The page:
Sleep Apnea and the SMART-BANG Risk Assessment
Sleep apnea is a serious sleep disorder affecting more than 12 million Americans. Those who are risk are often men who are overweight, and also those over the age of 50. Heavy snoring, long pauses in breathing, and frequent awakenings at night are often symptoms and should not be ignored. Other vague symptoms include morning headaches, feeling irritable, and difficulty concentrating.
There are two types of sleep apnea, with nine out of 10 people having the most common type, called obstructive sleep apnea. This is due often due to structural blockage in the back of the throat, usually involving the tongue, large tonsils, the uvula, or it can be due to excess fatty tissue around the neck. Central sleep apnea occurs one out of 10 times, and is due to a dysfunction of the brain giving the appropriate signal or an interrupted signal telling the body to breathe.
Sleep apnea is evaluated by your health care provider who will assess your symptoms and overall health. A sleep study might be conducted in a sleep center where you are monitored through the night for sleep apnea. In some areas a sleep study may now be done in your home, so ask if this might be an option.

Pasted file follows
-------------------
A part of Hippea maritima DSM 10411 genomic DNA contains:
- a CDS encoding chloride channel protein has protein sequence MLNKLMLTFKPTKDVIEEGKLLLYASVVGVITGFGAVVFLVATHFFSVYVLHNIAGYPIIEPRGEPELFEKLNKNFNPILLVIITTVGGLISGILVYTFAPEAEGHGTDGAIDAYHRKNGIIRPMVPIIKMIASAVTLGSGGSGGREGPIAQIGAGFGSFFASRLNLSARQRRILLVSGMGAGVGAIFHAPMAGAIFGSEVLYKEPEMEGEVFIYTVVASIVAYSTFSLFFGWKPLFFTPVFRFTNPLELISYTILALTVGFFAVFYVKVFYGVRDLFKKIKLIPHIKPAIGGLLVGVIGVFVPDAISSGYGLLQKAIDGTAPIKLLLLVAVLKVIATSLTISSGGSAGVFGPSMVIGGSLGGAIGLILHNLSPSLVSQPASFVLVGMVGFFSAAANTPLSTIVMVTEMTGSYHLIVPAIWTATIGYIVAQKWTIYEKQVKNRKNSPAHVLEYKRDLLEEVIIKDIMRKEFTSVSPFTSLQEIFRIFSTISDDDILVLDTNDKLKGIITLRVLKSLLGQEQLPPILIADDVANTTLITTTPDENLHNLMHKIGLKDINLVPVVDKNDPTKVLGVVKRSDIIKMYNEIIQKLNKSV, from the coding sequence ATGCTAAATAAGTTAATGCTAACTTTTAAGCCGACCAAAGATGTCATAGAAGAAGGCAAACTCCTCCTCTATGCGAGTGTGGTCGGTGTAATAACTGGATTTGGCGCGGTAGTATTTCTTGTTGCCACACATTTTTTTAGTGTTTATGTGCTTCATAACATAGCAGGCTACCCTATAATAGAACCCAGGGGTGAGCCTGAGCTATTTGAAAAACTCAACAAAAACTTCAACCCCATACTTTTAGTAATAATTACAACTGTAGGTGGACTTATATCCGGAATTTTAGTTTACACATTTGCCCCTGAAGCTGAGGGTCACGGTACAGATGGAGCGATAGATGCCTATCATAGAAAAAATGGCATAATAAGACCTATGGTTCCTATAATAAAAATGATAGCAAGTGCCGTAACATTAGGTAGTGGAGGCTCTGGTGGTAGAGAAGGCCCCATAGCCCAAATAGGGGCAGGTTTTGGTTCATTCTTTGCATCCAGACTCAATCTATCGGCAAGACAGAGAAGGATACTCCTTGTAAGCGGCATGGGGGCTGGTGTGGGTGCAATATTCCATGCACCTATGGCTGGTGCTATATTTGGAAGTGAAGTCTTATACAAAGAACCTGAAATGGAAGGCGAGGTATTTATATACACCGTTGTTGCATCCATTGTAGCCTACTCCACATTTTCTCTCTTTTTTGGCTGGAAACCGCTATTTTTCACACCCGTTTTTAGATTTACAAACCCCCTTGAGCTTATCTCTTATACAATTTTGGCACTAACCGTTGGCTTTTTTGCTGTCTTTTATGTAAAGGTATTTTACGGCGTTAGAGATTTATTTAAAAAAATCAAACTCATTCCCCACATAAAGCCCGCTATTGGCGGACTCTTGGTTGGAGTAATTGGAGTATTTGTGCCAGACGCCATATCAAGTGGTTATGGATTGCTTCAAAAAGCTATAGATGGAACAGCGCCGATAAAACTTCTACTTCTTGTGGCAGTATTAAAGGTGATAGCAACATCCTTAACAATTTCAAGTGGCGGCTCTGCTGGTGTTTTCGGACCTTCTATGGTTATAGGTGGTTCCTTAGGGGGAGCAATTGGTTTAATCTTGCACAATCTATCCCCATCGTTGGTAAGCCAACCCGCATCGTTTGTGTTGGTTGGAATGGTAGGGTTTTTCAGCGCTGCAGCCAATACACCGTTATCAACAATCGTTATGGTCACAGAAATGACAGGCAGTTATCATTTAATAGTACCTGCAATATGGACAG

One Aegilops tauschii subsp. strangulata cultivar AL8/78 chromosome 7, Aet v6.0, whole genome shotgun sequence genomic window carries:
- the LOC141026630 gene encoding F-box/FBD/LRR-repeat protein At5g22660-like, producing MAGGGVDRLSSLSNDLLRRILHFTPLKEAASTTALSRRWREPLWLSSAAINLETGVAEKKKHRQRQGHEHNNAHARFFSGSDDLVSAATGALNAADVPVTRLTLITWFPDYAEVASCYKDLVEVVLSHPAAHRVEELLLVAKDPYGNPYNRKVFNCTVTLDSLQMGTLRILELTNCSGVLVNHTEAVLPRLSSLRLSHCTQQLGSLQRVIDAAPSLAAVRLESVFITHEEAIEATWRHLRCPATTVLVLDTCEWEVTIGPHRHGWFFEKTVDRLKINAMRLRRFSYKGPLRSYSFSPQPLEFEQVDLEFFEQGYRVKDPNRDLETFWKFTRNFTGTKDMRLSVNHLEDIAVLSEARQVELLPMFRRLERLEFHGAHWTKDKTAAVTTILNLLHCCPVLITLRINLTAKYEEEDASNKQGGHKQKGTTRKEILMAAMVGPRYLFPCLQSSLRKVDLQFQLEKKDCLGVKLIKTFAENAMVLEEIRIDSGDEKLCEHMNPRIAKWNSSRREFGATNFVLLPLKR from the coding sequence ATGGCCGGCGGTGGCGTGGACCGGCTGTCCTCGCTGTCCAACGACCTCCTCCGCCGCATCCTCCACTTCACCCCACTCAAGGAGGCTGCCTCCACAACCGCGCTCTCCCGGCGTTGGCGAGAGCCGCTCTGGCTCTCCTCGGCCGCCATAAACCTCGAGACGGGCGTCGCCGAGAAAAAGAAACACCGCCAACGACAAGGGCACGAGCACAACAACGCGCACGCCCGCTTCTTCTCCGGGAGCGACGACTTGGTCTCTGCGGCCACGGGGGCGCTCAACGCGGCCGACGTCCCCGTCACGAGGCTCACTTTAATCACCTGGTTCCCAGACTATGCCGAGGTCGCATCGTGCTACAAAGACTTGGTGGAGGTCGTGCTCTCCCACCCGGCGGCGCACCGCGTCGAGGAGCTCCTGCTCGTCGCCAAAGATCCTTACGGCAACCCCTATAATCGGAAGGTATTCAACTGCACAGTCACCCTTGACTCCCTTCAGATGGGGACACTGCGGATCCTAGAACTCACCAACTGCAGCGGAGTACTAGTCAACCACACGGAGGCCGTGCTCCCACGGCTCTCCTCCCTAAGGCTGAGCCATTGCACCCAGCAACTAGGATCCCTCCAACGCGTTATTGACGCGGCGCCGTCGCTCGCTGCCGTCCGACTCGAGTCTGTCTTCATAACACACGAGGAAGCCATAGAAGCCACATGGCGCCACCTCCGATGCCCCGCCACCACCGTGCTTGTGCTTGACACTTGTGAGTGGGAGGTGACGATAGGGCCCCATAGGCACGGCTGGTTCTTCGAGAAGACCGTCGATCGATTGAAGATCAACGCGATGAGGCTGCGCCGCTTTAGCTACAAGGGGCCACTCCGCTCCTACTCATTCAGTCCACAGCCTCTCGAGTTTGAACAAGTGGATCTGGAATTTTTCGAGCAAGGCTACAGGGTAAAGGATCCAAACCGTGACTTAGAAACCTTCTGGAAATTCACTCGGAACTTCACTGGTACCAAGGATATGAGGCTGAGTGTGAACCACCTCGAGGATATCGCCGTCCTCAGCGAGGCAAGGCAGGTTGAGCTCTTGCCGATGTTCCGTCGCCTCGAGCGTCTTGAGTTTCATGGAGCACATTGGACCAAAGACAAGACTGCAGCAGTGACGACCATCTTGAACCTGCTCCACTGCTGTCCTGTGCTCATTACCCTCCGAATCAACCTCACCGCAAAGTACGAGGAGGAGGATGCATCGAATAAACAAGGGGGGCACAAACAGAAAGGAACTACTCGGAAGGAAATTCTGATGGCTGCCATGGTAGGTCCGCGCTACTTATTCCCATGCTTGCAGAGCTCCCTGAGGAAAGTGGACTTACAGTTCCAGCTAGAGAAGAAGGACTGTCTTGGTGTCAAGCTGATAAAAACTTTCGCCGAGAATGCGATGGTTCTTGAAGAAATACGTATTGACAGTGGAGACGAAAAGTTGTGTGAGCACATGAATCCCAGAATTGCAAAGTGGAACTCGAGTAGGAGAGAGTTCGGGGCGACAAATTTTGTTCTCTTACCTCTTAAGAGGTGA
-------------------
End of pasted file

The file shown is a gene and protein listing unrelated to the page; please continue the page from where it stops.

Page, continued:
Treatment will be guided by the findings of the sleep study. The most common treatments include:
Weight loss (a loss of 10% may make a difference!)
Quit smoking if you are a smoker
Sleep on your side rather than your back
Stop the use of alcohol and sleep medications because they may relax
the back of the throat and worsen your ability to breathe
Some are offered a dental-type device if the symptoms are minor
If the sleep study determines your need for a CPAP (continuous positive airway pressure) machine, you will use this device to keep your airway open due to the added pressure of the air you breathe. Maintaining it and keeping it clean is key. If you lose weight (10 percent or more), you will need to have your machine re-calibrated for your needs.
Why is it so important to treat sleep apnea? Your risk of high blood pressure, stroke and heart failure is much higher when not treated. It can also lead to daytime sleepiness that affects your job and safety. If you think you might have sleep apnea, try this questionnaire, which is a common tool to evaluate your poor sleep and risks: http://www.stopbang.ca/osa/screening.php If your screening shows you are at risk, make an appointment with your healthcare provider to discuss further.
The STOP-BANG Sleep Apnea questionnaire is a tool used to assess your risks:
Do you SNORE loudly
Do you often feel TIRED
Has anyone OBSERVED you stop breathing during sleep
Do you have high blood PRESSURE
Do you have a BMI over 35 kg/m
Is your AGE over 50
Is your NECK measurement more than 16 inches
Is your GENDER male
**although it is rare, children can also have sleep apnea.